Fake goods hurt real people

Buying counterfeit goods may not be a big deal to you.

You get to save money and the only ones who get hurt are the big corporations whose goods are being copied, right?

Unfortunately, there are many others who get hurt along the way. That fake item could have been made by lowly-paid teenagers held hostage by gangs forcing them to be prostitutes.

Even worse, what you paid for the counterfeit items could help to fund terrorist organisations, said Mr Michael Ellis, 56, Interpol's head of Illicit Goods and Counterfeiting Unit.

A former Scotland Yard detective with 40 years' experience, his unit is responsible for coordinating major raids like last year's Operation Real, where nearly US$50 million (S$67 million) worth of fake and illicit products across Asia were seized.

The fake products included alcohol, cigarettes, cosmetics and electrical goods. More than 660 people were arrested then.

Mr Ellis, who was in town last week for Interpol's 22nd Asian Regional Conference at the Marina Bay Sands Convention Centre, told The New Paper in an exclusive interview that in many of the cases he has encountered, those involved in manufacturing are forced into it by criminal gangs.

He cited the example of a case from five years ago.

The US$1 music CDs were being sold openly to tourists and locals at one beach in Europe. The police watched as the peddlers took out the fake CDs from their rucksacks and approached diners at nearby restaurants.

Investigations led officers to a nondescript property with boarded-up windows and metal bars.

Mr Ellis said: "When we took action, we saw trafficked Ethiopian women between the ages of 16 and 20 inside. They'd been trafficked to this particular country, fallen into the clutches of a West African crime gang and locked into these rooms. At night, they were taken out and put into the sex trade."

There were hundreds of CD-burning towers inside the house. Twenty women were saved that day.


Mr Ellis added: "When we did the raids, the trafficked girls were crying. And I thought they were frightened that they had been arrested. They were crying because they had been saved."

Counterfeit CDs and DVDs represent only 4 per cent of fake goods seized at European borders.

A 2010 study by the United Nations Office of Drugs and Crime (UNODC) showed that 57 per cent of seized goods were fake clothing accessories and shoes, and 10 per cent fake jewellery and watches. Counterfeit medicine and electrical equipment formed about 6 per cent each.

UNODC estimates the counterfeit and illicit goods business at "over US$250 billion a year". Interpol and its global partners at the national police levels have seized over US$550 million in counterfeit and illicit traded goods in the last two-and-a-half years.

Mr Ellis said: "In my opinion, it's a small percentage of what is really happening. It's the tip of the iceberg, unfortunately."

Given the vast potential to make money, even those with links to terrorism have ventured into this business.

Mr Ellis pointed to a Jan 16, 2013, hostage crisis in Algeria where terrorists tied to Mokhtar Belmokhtar, a known cigarette smuggler, took hostages at a gas facility. In an effort to free the hostages, more than 50 people were killed.

"Everybody says Mokhtar made his money from the movement of illicit tobacco. His nickname is Mr Marlboro.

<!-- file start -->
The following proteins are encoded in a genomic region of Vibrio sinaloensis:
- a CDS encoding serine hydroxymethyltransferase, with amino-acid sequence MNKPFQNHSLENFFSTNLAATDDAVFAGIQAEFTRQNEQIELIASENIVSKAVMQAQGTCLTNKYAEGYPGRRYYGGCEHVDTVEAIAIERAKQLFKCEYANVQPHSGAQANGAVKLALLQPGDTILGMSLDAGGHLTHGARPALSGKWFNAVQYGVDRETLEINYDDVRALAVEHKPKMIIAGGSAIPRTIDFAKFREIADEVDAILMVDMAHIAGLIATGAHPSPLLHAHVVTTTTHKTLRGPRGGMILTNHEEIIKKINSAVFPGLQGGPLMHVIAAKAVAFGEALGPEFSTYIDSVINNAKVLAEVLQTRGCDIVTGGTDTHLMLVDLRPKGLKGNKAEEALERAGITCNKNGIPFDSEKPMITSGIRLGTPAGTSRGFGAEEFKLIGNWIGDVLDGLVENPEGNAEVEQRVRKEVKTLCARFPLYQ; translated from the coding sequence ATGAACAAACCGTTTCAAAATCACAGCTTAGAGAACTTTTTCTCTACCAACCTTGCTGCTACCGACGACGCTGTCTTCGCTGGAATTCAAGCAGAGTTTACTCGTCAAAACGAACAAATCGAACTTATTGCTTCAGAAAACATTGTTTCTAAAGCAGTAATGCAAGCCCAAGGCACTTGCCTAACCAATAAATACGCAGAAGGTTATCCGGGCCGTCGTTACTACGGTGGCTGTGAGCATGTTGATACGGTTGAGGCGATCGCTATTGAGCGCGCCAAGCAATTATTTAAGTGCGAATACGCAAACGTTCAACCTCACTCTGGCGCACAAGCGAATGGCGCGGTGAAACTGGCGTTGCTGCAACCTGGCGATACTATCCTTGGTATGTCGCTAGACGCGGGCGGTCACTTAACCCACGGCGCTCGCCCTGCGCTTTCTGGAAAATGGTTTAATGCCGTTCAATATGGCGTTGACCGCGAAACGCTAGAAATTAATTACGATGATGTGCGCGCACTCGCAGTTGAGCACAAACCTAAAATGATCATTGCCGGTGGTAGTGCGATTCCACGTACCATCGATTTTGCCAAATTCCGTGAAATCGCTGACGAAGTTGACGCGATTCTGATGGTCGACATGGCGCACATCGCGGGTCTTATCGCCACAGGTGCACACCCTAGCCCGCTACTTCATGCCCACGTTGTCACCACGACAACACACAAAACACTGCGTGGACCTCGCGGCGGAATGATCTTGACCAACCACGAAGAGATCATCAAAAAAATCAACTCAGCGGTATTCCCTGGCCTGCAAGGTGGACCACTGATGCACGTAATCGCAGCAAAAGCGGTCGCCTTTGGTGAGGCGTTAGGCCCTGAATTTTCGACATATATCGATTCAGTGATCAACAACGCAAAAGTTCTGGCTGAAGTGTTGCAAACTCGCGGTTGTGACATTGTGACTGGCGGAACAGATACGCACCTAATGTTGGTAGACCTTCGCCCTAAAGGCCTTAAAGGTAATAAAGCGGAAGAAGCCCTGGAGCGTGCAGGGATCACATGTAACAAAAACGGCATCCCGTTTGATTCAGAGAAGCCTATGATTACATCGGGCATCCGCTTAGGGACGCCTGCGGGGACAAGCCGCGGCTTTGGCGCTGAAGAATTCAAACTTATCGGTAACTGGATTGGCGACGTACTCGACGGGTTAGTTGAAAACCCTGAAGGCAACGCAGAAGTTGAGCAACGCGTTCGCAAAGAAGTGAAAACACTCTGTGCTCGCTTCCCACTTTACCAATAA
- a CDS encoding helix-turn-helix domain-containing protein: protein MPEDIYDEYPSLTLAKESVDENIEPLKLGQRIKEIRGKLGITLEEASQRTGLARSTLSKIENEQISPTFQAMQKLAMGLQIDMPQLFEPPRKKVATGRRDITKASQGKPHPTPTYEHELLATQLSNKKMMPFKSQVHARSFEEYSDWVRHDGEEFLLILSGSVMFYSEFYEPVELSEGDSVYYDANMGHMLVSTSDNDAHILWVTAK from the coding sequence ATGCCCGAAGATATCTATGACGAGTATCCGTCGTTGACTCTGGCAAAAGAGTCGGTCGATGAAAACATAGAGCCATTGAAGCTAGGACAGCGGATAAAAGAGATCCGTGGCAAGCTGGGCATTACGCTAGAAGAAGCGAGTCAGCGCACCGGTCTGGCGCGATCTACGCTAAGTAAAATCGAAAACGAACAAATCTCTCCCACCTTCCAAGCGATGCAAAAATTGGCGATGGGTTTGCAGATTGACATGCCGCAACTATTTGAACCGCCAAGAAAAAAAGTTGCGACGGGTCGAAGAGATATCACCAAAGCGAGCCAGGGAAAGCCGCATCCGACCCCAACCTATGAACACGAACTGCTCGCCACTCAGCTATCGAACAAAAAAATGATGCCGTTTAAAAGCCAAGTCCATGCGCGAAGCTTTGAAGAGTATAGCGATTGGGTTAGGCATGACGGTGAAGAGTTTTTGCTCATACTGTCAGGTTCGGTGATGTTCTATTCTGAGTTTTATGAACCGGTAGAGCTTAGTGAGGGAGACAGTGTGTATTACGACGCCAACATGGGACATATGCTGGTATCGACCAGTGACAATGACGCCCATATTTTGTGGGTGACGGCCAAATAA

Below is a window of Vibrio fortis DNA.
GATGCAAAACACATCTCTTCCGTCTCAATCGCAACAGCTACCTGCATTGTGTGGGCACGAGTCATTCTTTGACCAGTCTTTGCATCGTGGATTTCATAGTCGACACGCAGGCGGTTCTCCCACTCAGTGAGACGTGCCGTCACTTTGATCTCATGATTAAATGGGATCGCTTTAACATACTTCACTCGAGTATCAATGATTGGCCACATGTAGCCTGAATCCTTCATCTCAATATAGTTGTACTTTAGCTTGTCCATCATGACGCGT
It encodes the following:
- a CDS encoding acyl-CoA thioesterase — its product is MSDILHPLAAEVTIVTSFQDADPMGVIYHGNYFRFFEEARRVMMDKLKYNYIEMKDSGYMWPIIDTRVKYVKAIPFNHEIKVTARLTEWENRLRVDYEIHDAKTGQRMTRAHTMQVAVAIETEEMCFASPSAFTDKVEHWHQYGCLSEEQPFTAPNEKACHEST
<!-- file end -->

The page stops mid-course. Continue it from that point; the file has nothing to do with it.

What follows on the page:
"He has two international arrest warrants against him for murder and acts of terrorism."

In 1995, the US authorities crippled a cigarette-smuggling operation believed to have been worth US$8 million in revenue for Lebanese militant group Hezbollah.

But sniffing out counterfeit goods has its challenges. Bank accounts, production, distribution, Internet service providers and the markets for the goods may appear in different countries.

So a coordinated effort with police units from several countries may be needed to simultaneously bust the illegal operation.

Making it even more challenging are technological advances that make it possible to fake almost anything including brake pads, cough mixture and even chewing gum.

Mr Ellis said that he is concerned that the rise in popularity of 3D printers will present the next big challenge.

At Interpol, as part of their research, officers have produced counterfeit fire alarms, electric switches, contact lenses and bottles of eye cleanser using 3D printers.

"With 3D printers, you can make fake heart valves and guns," he said.

But despite the odds stacked against him, Mr Ellis said: "If I can be involved in an action that can save one child's life or take one trafficked person out of a life of slavery and prostitution, then that's a success."


MARCH 2015

The Malaysian authorities raided a property in Negeri Sembilan, confiscating RM250,000 (S$93,000) worth of fake Milo packets, The Star reported.Police arrested six foreign workers and seized 1,000 empty boxes, 50,000 empty plastic packs, a weighing machine, a printer and a numbering printer.


Police here arrested 11 men and seized 12,900 fake mobile phones and accessories worth $600,000, following a raid on 16 shops in Little India.The suspects, aged between 27 and 46, were believed to be selling and distributing counterfeit mobile phones and accessories.


Chinese authorities arrested around 2,000 people in a major sweep on fake drugs.

Police seized more than US$180 million worth of counterfeit drugs and destroyed 1,100 production sites. The confiscated fake drugs had been advertised in the media and were said to effective against diabetes, high blood pressure and rabies


This article was first published on Apr 20, 2015.
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